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Spruce Street Visitor Center

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Standard Oil Red Crown Service Station
1922, John and Alan McDonald; 1937 service bay; 2002–2003 rehabilitation. 220 N. Spruce St.
  • View west (Photograph by H. Keith Sawyers)
  • View southwest (Photograph by H. Keith Sawyers)
  • Detail view of pumps (Photograph by H. Keith Sawyers)

Currently housing the Spruce Street Visitor Center, the property was originally the Standard Oil Red Crown Service Station. The station typifies the early evolution of retail marketing by the Standard Oil Company at a time when the automobile was emerging as a popular mode of transportation, a trend that was accelerated by the improvement of roads and development of the highway system. Ogallala made sense as the site of a Standard Oil station since it was the county seat and the center of a large rural trade area, and, perhaps most importantly, was located on the Lincoln Highway, one of the country’s major historic east-west routes.

Located on the main business thoroughfare, the station sits diagonally on a corner lot facing the intersection. It was built in 1922 in accordance with the Standard Oil Company’s standardized plan: a small, one-story brick structure capped by a brick stringcourse contained the office, and a flat canopy, supported by brick piers, extends outward to shelter two gasoline pumps. The plan first appeared in 1920 and was developed by father-and-son architects, John and Alan McDonald of Omaha. Both sections of the structure have a wood roof with a cornice and parapet. The office interior is finished with painted masonry walls and a pressed metal ceiling.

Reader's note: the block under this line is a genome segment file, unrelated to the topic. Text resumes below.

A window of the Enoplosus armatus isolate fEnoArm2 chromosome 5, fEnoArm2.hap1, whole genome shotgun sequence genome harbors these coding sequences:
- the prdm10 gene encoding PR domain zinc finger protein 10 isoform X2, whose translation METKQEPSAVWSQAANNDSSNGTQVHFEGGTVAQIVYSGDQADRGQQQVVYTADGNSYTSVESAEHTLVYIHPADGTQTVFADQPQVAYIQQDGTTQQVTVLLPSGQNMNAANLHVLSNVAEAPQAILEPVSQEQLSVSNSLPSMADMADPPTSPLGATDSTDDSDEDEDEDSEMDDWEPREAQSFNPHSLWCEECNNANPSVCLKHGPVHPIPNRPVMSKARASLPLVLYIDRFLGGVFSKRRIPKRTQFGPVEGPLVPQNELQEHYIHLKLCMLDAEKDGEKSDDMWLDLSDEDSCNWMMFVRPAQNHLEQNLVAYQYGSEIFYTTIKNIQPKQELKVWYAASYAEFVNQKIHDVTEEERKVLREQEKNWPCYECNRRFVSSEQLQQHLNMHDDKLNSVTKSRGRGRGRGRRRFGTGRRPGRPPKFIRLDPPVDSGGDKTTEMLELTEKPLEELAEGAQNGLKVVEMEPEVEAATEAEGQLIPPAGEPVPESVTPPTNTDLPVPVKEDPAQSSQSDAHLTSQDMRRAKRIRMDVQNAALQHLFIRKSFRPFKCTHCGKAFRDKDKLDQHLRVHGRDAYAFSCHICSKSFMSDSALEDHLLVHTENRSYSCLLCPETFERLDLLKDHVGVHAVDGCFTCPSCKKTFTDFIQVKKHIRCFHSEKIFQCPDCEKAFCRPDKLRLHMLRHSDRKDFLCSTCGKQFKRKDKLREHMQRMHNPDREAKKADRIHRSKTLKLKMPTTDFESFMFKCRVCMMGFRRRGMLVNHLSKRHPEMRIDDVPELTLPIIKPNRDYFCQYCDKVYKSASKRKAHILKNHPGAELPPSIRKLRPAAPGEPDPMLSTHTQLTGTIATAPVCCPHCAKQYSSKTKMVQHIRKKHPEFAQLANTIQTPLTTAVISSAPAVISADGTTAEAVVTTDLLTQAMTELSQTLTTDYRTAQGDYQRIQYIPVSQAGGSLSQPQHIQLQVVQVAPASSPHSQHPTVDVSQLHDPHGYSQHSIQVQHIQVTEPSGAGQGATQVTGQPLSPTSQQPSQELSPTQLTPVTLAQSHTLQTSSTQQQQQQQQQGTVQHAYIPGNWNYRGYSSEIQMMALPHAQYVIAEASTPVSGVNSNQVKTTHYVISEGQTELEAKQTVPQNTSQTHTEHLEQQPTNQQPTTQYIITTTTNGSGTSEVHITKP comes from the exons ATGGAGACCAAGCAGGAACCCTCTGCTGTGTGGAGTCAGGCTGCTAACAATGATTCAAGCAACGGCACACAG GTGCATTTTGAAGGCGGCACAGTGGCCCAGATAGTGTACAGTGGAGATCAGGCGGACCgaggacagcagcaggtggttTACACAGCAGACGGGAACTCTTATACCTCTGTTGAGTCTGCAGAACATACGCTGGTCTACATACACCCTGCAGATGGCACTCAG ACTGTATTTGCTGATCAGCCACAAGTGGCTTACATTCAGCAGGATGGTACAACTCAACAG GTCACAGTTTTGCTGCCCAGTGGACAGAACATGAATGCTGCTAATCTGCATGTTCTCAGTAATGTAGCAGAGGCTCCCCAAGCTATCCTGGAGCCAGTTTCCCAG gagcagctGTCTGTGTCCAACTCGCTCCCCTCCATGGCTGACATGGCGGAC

Following retail trends in subsequent decades, the filling station became a service station, first with the construction of an outdoor pit for lubrication in the 1920s, and then in 1937 with the construction of a detached service bay to expand the station’s product lines. This service bay originally housed a hydraulic hoist, tire storage, and a small shop area that accommodated automobile repairs, tire changing, lubrication, and car washing.

The station operated under the “Standard” name until 1976 when it came under local, independent ownership until 1984. Gasoline retailing changed dramatically in those years as most stations offered multiple fueling points, service bays and, increasingly, a mix of automotive and non-automotive goods for sale. The small station in Ogallala was unable to survive in this increasingly competitive environment and closed in 1984. Rehabilitated in 2002–2003, the station is now owned by the City of Ogallala. Both the original office and service bay provide office and meeting space for the visitor center.


Puschendorf, Robert L., “Standard Oil Red Crown Service Station,” Keith County, Nebraska. National Register of Historic Places Registration Form, 2004. National Park Service, U.S. Department of the Interior, Washington, DC.

Writing Credits

H. Keith Sawyers
Peter Olshavsky
H. Keith Sawyers
Peter Olshavsky



  • 1920

    Design and construction
  • 1937

    Construction of service bay
  • 1984

    Out of business
  • 2002

    Rehabilitation and change of function

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H. Keith Sawyers, Peter Olshavsky, "Spruce Street Visitor Center", [Ogallala, Nebraska], SAH Archipedia, eds. Gabrielle Esperdy and Karen Kingsley, Charlottesville: UVaP, 2012—,

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